Yesterday I was treated to a birthday treat – some “Whodun’it Crime & Dine Entertainment” in the form of a muder mystery meal. This was a nice surpise, thanks Natasha! The murder mystery was enacted by Moneypenny Productions and took place at the Thurrock Hotel in Essex.
We arrived at the hotel and grabbed a drink in the bar while waiting for the mysterious meal to begin… We were called into the Belmont Suite where we had assigned tables. Natasha and I joined some friendly folks on Table 6. We were given some background info through flyers on the table, and we were introduced to the evening with spooky music and a delightfully over-the-top actor – “Victor Frunkelfurter”, the victim-to-be.
Moneypenny Productions present: The Case of the Invisible Corpse
The evening unfolded with food and fun as the victim and three suspects interacted, drip-fed us clues and gave us the chance to cross-examine them with our own questions. The mystery took place in 1835 in Edinburgh with a cast of eccentric individuals: Victor Frunkelfurter, fleeing debt; Gr’igor, a lady of many parts (work in progress); Berk, supplier of bodies to Edinburgh University’s medical students: Rabbit, cousin to Berk and owner of the Firkin Firkers inn.
Tom attends the murder mystery meal with a ghost!
The case of the invisible corpse… Who did it?
Characters “act out” during our meal.
I laughed over my tomato soup at the actors’ antics, deliberated through dinner over the clues and motives, and by dessert thought I’d detected the dastardly culprit. We scored well on points for questioning the suspects; enthusiastic Table 6 cheered themselves loudly at this point. All tables submitted their answers / best stab in the dark as to who, how and why the murder was committed. Sadly Table 6 was mistaken – and our table was ridiculed mercilessly for our earlier smugness! It was all extremely good fun though: good food, good entertainment and good company. I would definitely do something similar in the future!
Moneypenny Productions produce live interactive murder mystery dinner theatre with hilarious consequences. We have been trading in the United Kingdom since 1996 and run on average 250 interactive murder mystery events each year.
I was looking for something interesting to do with my younger sisters. I had invited them to come to stay with me and Natasha, and I wanted to make sure it would be a bit different – memorable even. With my interest in wildlife, I came up with some unusual ideas to keep two teenagers occupied… bees, anyone?
Through my work as a Ranger I happen to know a beekeeper, so experience #1 was planned as a bee-keeping experience for all of us!
Saturday morning rolled around, and the four of us headed up into the Langdon Hills on the southern edge of Basildon. Sam from Porch Honey met us and walked us up a steep hill to one of the meadows that make up Langdon Hills Country Park. Porch Honey operates holistic bee-farming on a number of sites, with hives on SSSI land (Site of Special Scientific Interest) at both Langdon Hills Country Park and Wat Tyler Country Park. As Kim later told me, “I think of this as my office”.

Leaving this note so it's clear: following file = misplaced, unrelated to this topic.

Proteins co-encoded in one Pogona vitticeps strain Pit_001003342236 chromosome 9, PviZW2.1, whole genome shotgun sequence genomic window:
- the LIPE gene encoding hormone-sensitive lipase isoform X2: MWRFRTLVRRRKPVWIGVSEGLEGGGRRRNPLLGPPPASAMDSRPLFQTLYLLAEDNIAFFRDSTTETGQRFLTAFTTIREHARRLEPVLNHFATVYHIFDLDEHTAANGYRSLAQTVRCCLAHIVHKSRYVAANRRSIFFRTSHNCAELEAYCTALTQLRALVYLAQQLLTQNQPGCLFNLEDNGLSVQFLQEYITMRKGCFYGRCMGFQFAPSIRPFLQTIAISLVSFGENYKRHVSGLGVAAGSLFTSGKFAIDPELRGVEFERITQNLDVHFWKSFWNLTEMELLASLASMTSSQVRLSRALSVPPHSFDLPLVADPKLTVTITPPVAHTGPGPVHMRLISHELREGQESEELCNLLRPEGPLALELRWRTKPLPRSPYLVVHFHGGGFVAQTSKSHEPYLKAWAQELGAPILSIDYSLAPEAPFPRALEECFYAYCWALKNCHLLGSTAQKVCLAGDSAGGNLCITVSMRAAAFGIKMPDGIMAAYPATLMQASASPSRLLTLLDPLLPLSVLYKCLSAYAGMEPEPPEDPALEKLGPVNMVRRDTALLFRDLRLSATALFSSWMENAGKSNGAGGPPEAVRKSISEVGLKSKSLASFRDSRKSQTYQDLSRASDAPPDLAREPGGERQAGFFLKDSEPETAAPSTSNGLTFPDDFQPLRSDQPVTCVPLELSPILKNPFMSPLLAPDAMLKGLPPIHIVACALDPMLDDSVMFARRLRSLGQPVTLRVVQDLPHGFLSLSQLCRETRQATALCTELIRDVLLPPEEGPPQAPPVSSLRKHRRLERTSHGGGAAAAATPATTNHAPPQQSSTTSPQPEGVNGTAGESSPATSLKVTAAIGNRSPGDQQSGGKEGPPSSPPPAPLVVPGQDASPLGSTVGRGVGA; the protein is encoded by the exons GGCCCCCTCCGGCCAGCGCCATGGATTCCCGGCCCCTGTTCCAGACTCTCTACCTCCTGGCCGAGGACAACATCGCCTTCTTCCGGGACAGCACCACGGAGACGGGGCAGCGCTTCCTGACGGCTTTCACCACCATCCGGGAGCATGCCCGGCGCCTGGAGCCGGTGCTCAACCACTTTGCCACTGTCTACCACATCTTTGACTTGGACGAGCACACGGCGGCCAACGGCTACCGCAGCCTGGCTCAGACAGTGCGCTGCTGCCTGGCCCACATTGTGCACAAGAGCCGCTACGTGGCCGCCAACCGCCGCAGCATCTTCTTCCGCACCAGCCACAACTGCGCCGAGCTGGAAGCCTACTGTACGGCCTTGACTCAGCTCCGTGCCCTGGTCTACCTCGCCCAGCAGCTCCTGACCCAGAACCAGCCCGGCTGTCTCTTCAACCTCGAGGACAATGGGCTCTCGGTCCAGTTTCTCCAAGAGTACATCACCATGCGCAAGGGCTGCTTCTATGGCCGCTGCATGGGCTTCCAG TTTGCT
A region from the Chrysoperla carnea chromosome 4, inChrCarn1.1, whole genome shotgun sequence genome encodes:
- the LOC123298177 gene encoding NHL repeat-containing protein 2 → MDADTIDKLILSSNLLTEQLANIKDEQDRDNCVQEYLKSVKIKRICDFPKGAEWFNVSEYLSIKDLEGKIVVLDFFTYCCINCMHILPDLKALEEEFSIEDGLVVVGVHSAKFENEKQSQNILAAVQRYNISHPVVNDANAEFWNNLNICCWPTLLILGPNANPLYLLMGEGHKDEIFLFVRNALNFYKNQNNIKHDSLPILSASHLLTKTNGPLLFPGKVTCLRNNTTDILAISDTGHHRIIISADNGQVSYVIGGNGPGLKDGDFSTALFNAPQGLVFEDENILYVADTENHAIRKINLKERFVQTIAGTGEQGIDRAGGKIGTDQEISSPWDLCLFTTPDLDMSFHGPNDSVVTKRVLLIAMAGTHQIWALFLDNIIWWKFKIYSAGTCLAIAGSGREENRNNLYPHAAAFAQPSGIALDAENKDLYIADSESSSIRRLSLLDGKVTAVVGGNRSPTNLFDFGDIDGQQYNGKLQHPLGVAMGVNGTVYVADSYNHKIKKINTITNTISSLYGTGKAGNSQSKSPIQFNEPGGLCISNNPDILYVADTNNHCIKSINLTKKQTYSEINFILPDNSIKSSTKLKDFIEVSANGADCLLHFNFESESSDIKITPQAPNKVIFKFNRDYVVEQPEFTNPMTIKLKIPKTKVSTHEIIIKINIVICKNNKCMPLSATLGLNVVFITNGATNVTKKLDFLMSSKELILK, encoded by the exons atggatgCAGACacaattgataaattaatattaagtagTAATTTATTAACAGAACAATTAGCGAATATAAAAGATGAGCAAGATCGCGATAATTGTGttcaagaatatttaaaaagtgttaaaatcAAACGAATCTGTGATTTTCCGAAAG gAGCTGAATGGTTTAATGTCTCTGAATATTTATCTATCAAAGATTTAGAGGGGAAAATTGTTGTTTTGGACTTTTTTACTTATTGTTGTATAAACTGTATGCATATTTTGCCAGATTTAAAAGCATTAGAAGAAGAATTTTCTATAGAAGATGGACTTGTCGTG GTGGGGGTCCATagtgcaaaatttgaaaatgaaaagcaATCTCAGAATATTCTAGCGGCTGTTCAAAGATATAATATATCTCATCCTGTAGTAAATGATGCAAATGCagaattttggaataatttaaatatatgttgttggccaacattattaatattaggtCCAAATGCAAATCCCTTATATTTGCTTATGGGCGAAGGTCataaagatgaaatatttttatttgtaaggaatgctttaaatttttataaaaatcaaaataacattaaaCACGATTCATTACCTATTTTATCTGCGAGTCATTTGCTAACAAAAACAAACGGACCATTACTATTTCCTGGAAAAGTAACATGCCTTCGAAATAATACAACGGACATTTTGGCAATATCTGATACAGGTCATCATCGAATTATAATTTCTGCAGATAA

As we walked into the field, the views opened up to the Thames and even the hills beyond. The sun drenched us, and there were wildflowers and pollinators to spot here even after the annual haycut had taken place. Kim met us there, and together with Sam explained a bit about honeybees, bee farming and their own ethical methods. This includes limiting their hives and honey extraction to maintain wild pollinators – great news for wild bees, butterflies and other wildlife.
Message from Sean Willmore, President of the International Ranger Federation:
Message from Dr Jane Goodall:
Happy World Ranger Day! To all the Rangers and others that work (and volunteer) to protect the world’s natural and cultural treasures, and to everyone else that values and respects the planet’s special animals, plants and landscapes.
What are the best means of reducing illegal hunting of primates?
Does changing the type of livestock benefit heathland vegetation?
Does removing the upper layer of peat enhance peatland restoration?
Is flame treatment effective for dealing with invasive floating pennywort?
What Works in Conservation has been created to provide practitioners with answers to these and many other questions about practical conservation. This book provides an assessment of the effectiveness of 1277 conservation interventions based on summarized scientific evidence.
The latest edition of this publication, “What Works in Conservation 2018”, has been released. This is available in paperback, hardbook and ebook formats – and as a free download in PDF format. Budgets can be very tight in the environmental sector, but with a free option there is no excuse not to take a look.
We all tend to have our go-to courses of action, whether it’s something we’ve been taught or the standard way our organisation responds to a problem. Besides, how often do we feel like we have the time to consult a hefty volume like this at work when we are making decisions?
Perhaps what we should be asking is: can we afford not to take the time to check how effective a strategy or intervention might be, before we devote time, effort, money and other resources to it? I’m going to challenge myself to delve a bit more into the evidence, and maybe weigh up some alternative strategies where the evidence warrants. Who wouldn’t want to be more effective with the same limited resources?
“What Works in Conservation” deals with the scientific evidence base behind different conservation interventions, and there is still a large information gap in many areas where studies haven’t yet been carried out or the results of studies are inconclusive. Where evidence does exist however, either for or against a given intervention, it would be invaluable to have access to it neatly packaged in one publication. Why not head to Open Book Publishers to download What Works in Conservation 2018?
A longer version of this article appeared in the July 2018 issue of the Countryside Management Association’s East of England regional newsletter. You can find out more about membership of the CMA on their website.
A Ranger blogging about nature conservation, wildlife, and travel.